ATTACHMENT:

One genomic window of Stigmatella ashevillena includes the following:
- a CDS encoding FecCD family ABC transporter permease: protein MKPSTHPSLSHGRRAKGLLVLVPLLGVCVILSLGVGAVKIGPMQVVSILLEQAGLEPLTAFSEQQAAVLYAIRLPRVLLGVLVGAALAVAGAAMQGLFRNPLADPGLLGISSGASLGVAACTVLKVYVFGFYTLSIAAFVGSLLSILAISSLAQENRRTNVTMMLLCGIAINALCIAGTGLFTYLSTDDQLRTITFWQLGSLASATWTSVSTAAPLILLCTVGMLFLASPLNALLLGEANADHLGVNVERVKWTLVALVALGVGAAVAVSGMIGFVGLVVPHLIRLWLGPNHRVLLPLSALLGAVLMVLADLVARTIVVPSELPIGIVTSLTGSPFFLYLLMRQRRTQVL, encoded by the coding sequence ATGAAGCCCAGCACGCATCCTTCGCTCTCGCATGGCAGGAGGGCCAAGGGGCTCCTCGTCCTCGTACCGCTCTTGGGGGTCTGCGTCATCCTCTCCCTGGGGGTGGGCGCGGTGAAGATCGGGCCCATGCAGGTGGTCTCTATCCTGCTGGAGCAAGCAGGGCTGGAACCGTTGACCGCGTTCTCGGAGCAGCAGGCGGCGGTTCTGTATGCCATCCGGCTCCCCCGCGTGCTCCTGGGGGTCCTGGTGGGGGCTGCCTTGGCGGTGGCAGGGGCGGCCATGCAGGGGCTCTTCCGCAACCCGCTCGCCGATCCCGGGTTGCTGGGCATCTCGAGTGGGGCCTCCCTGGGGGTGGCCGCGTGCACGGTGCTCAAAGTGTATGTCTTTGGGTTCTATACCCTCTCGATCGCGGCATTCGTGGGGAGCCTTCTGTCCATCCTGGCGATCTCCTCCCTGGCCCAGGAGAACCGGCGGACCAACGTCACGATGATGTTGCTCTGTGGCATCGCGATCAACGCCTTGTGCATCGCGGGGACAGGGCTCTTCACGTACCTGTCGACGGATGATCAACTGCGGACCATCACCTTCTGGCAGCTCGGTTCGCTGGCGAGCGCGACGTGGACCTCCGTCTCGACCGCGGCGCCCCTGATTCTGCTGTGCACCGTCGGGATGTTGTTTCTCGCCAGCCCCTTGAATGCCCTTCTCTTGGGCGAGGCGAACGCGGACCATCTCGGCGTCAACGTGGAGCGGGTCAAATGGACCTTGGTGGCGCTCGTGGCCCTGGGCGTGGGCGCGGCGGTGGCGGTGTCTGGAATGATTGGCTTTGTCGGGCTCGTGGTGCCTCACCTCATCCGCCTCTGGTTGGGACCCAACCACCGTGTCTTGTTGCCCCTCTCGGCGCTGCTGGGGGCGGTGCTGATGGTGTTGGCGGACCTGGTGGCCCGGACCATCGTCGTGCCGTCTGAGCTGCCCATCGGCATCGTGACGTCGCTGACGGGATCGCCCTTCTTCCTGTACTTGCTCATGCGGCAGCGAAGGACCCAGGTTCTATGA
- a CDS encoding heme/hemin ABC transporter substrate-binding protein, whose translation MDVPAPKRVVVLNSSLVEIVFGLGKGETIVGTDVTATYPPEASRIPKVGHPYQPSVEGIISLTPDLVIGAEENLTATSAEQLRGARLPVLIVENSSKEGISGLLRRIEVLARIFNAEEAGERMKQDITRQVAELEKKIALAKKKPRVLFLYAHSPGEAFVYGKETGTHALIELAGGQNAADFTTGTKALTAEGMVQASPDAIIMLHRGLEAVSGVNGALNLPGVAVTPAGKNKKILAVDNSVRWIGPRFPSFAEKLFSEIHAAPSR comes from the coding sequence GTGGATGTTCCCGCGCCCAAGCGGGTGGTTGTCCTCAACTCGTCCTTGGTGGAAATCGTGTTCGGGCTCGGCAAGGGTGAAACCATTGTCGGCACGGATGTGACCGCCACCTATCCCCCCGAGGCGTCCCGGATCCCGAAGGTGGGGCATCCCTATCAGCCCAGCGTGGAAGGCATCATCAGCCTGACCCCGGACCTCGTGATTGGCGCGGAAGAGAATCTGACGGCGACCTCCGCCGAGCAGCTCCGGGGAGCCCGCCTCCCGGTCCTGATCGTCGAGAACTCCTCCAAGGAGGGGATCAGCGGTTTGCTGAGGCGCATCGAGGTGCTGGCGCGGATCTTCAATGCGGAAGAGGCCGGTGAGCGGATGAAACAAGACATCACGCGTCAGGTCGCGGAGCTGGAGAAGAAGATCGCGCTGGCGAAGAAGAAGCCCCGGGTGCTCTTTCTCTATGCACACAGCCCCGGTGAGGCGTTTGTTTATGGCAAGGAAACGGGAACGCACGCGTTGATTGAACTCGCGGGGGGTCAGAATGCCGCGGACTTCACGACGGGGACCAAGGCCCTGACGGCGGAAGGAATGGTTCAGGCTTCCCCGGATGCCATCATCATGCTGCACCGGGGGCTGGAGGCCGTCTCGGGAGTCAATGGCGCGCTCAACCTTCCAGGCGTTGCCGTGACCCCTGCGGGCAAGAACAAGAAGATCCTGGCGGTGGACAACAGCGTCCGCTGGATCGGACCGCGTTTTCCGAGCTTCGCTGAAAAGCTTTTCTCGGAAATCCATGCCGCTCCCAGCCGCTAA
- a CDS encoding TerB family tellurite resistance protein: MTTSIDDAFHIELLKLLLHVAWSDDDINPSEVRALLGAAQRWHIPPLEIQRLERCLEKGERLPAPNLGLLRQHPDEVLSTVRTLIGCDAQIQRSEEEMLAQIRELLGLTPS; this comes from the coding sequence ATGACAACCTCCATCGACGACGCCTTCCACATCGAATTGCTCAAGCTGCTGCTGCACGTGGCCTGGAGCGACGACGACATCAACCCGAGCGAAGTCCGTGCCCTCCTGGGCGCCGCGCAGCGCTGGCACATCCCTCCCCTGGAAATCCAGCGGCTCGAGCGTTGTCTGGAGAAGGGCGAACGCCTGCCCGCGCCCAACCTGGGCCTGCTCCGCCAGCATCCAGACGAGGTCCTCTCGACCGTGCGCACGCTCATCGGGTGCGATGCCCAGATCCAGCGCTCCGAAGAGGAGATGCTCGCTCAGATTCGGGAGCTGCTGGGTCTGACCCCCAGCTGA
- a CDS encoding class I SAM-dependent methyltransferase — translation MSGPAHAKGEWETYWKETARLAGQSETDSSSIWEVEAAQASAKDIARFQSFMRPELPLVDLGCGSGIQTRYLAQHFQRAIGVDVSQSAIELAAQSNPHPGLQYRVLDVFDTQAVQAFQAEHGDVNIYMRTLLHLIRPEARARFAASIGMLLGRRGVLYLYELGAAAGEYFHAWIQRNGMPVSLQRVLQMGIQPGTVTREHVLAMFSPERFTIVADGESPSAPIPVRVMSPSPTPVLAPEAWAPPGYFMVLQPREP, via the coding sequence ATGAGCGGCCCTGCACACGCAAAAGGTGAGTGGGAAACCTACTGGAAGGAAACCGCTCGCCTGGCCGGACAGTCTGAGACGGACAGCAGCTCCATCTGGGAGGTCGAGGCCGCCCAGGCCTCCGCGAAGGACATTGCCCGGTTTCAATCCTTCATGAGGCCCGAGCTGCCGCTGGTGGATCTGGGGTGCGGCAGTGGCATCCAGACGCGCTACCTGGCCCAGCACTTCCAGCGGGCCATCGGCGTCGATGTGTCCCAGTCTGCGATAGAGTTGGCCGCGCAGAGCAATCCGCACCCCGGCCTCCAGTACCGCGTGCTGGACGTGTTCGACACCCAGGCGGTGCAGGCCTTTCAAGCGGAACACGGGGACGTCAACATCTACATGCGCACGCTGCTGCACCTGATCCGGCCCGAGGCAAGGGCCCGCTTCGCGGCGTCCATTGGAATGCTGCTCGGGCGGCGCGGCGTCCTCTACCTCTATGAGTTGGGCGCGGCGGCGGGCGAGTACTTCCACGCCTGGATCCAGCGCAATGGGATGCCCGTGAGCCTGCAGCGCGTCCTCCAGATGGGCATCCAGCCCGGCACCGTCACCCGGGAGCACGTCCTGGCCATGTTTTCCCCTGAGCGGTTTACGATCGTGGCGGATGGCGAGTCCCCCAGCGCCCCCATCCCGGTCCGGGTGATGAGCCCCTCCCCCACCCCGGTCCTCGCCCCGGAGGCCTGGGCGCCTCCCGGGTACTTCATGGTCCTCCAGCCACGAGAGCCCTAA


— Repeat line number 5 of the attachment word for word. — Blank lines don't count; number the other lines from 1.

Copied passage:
- a CDS encoding class I SAM-dependent methyltransferase — translation MSGPAHAKGEWETYWKETARLAGQSETDSSSIWEVEAAQASAKDIARFQSFMRPELPLVDLGCGSGIQTRYLAQHFQRAIGVDVSQSAIELAAQSNPHPGLQYRVLDVFDTQAVQAFQAEHGDVNIYMRTLLHLIRPEARARFAASIGMLLGRRGVLYLYELGAAAGEYFHAWIQRNGMPVSLQRVLQMGIQPGTVTREHVLAMFSPERFTIVADGESPSAPIPVRVMSPSPTPVLAPEAWAPPGYFMVLQPREP, via the coding sequence ATGAGCGGCCCTGCACACGCAAAAGGTGAGTGGGAAACCTACTGGAAGGAAACCGCTCGCCTGGCCGGACAGTCTGAGACGGACAGCAGCTCCATCTGGGAGGTCGAGGCCGCCCAGGCCTCCGCGAAGGACATTGCCCGGTTTCAATCCTTCATGAGGCCCGAGCTGCCGCTGGTGGATCTGGGGTGCGGCAGTGGCATCCAGACGCGCTACCTGGCCCAGCACTTCCAGCGGGCCATCGGCGTCGATGTGTCCCAGTCTGCGATAGAGTTGGCCGCGCAGAGCAATCCGCACCCCGGCCTCCAGTACCGCGTGCTGGACGTGTTCGACACCCAGGCGGTGCAGGCCTTTCAAGCGGAACACGGGGACGTCAACATCTACATGCGCACGCTGCTGCACCTGATCCGGCCCGAGGCAAGGGCCCGCTTCGCGGCGTCCATTGGAATGCTGCTCGGGCGGCGCGGCGTCCTCTACCTCTATGAGTTGGGCGCGGCGGCGGGCGAGTACTTCCACGCCTGGATCCAGCGCAATGGGATGCCCGTGAGCCTGCAGCGCGTCCTCCAGATGGGCATCCAGCCCGGCACCGTCACCCGGGAGCACGTCCTGGCCATGTTTTCCCCTGAGCGGTTTACGATCGTGGCGGATGGCGAGTCCCCCAGCGCCCCCATCCCGGTCCGGGTGATGAGCCCCTCCCCCACCCCGGTCCTCGCCCCGGAGGCCTGGGCGCCTCCCGGGTACTTCATGGTCCTCCAGCCACGAGAGCCCTAA